The Root of the Problem

David Abrego

Before embarking on a construction project, whether it’s a new home build or addition of a pool or driveway, be aware of the harm that can occur to the trees on your property.

When trees are damaged during construction, their wounds aren’t always visible. In fact, most often damage surfaces over time in the form of gradual decay.

While the most common tree injuries due to construction are broken branches and bark mutilation, root damage is the biggest threat to tree health. Roots in the upper soil (6 to 12 inches below the surface) are the most important because they transport all nutrients and water.

Heavy equipment used during soil grading causes considerable root damage by physically destroying the roots or compressing the soil. This reduces the porous space where roots grow, compromising their future development.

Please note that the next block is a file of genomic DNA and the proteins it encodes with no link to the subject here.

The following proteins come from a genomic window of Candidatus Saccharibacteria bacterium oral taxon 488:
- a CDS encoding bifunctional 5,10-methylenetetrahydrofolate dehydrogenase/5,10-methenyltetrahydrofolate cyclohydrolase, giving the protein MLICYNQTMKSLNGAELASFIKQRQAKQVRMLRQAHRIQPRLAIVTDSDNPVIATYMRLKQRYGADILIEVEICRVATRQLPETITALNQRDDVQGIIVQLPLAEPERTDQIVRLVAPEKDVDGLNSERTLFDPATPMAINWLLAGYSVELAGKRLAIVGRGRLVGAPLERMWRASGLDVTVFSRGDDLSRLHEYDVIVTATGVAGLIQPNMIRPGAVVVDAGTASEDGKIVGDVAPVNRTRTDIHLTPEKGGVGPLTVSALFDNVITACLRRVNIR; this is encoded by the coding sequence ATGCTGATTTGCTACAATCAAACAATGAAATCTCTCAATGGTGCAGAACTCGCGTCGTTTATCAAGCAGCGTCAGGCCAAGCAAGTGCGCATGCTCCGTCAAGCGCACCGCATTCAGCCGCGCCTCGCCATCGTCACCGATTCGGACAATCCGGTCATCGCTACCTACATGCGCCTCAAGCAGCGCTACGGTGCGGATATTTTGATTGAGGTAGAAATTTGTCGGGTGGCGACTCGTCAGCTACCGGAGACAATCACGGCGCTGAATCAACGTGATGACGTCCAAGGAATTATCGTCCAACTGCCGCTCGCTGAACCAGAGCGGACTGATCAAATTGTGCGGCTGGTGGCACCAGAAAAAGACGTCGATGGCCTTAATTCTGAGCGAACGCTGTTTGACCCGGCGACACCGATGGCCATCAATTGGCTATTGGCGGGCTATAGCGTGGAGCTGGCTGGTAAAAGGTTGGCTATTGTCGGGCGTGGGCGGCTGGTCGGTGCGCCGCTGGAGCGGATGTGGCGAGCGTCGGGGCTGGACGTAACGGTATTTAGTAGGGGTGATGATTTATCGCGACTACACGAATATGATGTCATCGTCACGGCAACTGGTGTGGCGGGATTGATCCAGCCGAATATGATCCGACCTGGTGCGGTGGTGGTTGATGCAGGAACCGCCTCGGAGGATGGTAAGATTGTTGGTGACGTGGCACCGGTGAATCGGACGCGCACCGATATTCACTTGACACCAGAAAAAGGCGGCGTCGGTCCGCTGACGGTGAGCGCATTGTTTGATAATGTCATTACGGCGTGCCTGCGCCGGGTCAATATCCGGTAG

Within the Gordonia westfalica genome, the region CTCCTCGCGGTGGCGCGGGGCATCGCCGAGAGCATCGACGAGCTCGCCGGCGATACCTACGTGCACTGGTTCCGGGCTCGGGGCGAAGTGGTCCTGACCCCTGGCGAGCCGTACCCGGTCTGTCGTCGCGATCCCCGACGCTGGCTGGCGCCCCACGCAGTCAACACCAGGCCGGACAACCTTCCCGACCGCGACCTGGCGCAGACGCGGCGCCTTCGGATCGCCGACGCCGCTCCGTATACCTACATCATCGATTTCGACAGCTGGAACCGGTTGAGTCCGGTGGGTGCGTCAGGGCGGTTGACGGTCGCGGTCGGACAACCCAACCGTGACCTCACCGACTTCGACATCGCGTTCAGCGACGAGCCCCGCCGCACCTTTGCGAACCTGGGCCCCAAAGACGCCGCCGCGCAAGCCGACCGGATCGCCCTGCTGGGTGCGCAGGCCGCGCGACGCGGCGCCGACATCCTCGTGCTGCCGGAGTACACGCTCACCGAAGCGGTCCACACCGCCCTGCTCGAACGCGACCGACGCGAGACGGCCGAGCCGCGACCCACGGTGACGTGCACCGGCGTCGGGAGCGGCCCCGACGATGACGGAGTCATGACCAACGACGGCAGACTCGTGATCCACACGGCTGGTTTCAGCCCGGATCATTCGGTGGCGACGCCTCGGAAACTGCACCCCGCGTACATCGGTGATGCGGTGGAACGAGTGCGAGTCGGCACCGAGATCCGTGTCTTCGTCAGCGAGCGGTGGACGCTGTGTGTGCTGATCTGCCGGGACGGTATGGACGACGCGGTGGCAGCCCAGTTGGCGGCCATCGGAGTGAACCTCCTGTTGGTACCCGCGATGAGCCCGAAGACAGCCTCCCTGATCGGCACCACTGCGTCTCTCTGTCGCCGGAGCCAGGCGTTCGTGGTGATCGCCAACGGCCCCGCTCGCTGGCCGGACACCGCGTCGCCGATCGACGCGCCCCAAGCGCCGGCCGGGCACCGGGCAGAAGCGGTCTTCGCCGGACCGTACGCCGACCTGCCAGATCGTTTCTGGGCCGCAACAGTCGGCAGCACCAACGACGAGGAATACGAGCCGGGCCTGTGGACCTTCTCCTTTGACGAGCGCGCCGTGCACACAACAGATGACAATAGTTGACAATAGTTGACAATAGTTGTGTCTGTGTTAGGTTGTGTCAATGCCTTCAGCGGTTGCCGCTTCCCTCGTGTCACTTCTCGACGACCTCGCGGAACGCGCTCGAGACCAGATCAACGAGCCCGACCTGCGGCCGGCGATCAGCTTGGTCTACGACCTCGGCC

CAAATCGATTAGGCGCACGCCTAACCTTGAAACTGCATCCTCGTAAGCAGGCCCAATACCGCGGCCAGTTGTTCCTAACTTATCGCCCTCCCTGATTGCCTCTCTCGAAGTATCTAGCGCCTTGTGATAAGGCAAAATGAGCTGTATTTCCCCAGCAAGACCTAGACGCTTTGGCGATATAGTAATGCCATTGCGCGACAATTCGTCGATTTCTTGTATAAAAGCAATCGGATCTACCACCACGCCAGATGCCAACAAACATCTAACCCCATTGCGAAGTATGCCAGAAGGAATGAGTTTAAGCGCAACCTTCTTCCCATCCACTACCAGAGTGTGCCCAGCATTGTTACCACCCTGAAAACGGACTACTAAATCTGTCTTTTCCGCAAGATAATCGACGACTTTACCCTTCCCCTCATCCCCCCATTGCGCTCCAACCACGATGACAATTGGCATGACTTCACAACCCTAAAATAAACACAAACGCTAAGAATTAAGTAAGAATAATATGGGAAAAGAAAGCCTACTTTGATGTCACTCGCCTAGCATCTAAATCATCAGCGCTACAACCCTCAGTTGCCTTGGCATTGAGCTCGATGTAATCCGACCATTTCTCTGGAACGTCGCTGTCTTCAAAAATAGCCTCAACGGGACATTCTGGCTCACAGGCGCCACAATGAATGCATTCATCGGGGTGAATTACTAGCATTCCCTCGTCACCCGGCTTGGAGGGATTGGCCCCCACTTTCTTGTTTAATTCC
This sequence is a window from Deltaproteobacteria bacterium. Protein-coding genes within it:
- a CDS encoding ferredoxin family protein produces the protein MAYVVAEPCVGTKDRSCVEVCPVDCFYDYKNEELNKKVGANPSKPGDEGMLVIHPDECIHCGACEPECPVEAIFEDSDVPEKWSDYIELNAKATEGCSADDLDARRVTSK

There are ways to protect your trees during construction:

  • Create a tree protection zone to restrict access to the tree. The more extensive the physical barrier, the better the tree’s chances of survival. Preferably, the protection zone should extend to the outside of the tree canopy.
  • Add 6 to 12 inches of mulch around the root zone during construction to lessen the impact of heavy equipment. Just remember to remove the excess mulch at the end of the project — only 2 to 3 inches of mulch should remain.
  • Consult a certified arborist right from the project’s start.

Trees are valuable assets to homes and the community. You can protect them and prolong their life with a little care and planning.

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